The Fox is a novella written by D.H Lawrence. The Fox can be interpreted through different critical approaches, but psychoanalytic approach can be the most appropriate approach to the text. Psychoanalysis deals with the conscious and unconscious state of mind, which are inter-linked. Sigmund Freud, the pioneer of psychoanalytic theory, is mostly concerned with the unconscious aspect of mind.

As it has been shown in the novella that two adult women- March and Branford, live in a farmhouse. They have been depicted unmarried, childless, and without any male company. The whole story revolves around March who most of the time remain unconscious, which is evident with the frequent use of the word “unconscious” for her.

“March is not conscious that she thought of the fox”

In the psychoanalytical criticism, the unconscious aspect of a person is given utmost important. March has sexual desires that can be natural for everyone, but she has repressed her desires in order to hide her true personality. The man-like description of March appearance hides her real self, as it is evident that:

“She looked almost graceful, loose balanced young man.”

According to Freud:

“Our true personality and identity lie in our unconscious state of mind”

March has been represented as mentally absent person because she is divided between her conscious and unconscious aspects of mind, Lawrence shows that March’s life is incomplete and she has repressed her desire of marrying and unwillingly, she has to be a promising companion of a female (Branford) rather than a male Henry (male companion). She is not satisfied and content with her life, which can be the main reason of her unconscious conflicts.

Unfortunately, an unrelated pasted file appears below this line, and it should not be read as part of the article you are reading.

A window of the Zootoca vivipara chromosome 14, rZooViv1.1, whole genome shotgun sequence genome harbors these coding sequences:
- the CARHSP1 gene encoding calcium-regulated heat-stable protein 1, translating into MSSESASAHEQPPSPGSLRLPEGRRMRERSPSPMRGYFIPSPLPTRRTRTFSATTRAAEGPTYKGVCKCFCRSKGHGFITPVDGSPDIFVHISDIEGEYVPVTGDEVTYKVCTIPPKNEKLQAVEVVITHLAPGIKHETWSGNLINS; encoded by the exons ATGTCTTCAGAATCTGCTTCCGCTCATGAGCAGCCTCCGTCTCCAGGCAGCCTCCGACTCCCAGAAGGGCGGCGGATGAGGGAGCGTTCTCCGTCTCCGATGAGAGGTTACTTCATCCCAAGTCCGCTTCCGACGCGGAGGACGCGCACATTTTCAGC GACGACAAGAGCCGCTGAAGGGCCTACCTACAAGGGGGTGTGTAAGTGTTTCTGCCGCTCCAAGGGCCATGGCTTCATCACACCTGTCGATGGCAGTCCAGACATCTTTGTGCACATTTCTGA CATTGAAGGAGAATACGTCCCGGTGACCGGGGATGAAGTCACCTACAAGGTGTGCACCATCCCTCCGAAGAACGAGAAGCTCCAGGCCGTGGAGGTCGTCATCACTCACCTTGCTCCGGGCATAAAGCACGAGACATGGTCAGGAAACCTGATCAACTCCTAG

“Although they were usually the best friends… tired of one another”

The sudden arrival of the fox awakens her repressed sexual desire and her absent mildness increases.  According to Freud:

“There is always a return of the repressed”

The fox is shown as a phallic symbol. The fox is her repressed desire and all its features: his muzzles, thrusting forward, long nose, whiskers, and tail all appeared as a phallic symbol to her. The fox depicts a male-related sexual relationship. This generally becomes apparent as Lawrence describes the appearance of Henry and shows how March sees and even smells him as a fox.

March’s repressed desire for a male companion and in hunting the fox, she is actually hunting the male or at least she is hunting her own feelings. When Henry enters into her life, March’s search is over.

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